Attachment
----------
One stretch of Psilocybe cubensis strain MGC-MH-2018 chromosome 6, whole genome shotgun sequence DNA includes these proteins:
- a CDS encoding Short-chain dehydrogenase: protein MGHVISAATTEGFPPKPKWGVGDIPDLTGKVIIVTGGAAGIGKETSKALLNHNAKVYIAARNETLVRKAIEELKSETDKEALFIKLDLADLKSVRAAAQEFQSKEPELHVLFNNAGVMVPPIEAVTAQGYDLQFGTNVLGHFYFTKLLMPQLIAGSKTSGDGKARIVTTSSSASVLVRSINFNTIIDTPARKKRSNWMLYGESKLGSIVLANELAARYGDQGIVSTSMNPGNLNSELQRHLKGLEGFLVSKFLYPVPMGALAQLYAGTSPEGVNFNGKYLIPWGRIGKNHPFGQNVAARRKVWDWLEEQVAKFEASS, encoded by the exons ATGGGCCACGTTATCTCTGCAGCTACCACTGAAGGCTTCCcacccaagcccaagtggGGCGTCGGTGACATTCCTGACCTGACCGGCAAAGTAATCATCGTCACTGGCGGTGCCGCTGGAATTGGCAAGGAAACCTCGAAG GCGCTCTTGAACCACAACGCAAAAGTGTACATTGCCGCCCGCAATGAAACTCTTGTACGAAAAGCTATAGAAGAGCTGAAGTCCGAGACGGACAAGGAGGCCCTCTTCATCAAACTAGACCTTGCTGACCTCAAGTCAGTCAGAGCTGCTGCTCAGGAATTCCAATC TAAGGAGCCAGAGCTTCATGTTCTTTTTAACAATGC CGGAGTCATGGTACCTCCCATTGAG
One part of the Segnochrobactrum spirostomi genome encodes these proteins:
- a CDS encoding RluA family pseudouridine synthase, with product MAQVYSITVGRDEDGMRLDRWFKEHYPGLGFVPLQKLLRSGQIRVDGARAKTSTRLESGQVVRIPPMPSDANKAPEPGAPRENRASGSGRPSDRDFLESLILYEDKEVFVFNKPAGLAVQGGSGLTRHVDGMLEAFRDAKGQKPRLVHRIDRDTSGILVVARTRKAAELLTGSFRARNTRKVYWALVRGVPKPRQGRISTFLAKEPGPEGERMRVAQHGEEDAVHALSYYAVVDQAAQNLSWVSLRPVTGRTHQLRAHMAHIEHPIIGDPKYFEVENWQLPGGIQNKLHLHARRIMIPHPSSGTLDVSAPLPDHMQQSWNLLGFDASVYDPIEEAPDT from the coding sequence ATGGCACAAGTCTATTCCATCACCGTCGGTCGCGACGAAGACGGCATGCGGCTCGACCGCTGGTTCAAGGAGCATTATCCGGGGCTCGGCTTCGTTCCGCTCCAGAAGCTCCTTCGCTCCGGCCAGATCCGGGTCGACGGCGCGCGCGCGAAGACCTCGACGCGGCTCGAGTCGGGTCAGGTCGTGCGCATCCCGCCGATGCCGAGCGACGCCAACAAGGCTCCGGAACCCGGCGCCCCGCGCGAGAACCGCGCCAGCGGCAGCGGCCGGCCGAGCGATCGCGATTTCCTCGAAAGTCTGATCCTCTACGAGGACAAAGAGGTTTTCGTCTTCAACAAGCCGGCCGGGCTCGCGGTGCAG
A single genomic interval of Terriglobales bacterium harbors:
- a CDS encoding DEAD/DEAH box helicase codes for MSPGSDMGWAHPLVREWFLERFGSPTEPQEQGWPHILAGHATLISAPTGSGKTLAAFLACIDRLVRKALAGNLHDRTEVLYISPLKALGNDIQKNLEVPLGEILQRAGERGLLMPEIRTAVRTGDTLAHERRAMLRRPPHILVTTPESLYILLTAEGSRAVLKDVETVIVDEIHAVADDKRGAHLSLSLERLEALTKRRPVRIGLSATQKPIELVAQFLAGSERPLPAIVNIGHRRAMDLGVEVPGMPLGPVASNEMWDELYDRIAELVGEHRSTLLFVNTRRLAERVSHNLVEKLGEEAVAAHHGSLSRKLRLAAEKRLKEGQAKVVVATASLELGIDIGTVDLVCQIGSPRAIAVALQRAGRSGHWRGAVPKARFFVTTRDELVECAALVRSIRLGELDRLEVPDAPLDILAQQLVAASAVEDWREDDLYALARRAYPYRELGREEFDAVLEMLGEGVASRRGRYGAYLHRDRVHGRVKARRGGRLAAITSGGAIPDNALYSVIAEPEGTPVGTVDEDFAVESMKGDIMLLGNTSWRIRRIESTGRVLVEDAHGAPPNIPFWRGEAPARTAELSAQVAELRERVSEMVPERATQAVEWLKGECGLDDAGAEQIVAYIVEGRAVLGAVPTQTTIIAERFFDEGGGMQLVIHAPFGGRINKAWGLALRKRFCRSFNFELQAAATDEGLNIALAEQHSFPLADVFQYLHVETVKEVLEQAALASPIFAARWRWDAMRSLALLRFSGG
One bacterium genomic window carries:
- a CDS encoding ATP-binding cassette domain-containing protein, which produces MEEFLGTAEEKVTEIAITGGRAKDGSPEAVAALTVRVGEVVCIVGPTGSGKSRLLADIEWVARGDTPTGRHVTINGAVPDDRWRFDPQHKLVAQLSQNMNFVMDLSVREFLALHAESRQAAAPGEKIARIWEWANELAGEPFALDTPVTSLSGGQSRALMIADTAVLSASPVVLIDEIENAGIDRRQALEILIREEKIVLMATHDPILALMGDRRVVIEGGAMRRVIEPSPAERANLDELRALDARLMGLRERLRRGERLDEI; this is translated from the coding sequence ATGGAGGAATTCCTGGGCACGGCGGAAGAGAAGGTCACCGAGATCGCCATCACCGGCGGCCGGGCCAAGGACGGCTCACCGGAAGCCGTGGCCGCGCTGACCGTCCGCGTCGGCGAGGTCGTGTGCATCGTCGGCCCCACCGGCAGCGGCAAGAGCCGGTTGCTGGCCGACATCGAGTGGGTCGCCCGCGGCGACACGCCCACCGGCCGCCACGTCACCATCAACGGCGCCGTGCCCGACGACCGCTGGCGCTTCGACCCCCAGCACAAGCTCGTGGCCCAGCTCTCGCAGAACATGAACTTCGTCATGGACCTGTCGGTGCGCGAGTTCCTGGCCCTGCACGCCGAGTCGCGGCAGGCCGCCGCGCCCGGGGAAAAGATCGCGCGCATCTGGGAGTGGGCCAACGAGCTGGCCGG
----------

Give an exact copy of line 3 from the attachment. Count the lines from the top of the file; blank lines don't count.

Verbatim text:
One part of the Segnochrobactrum spirostomi genome encodes these proteins: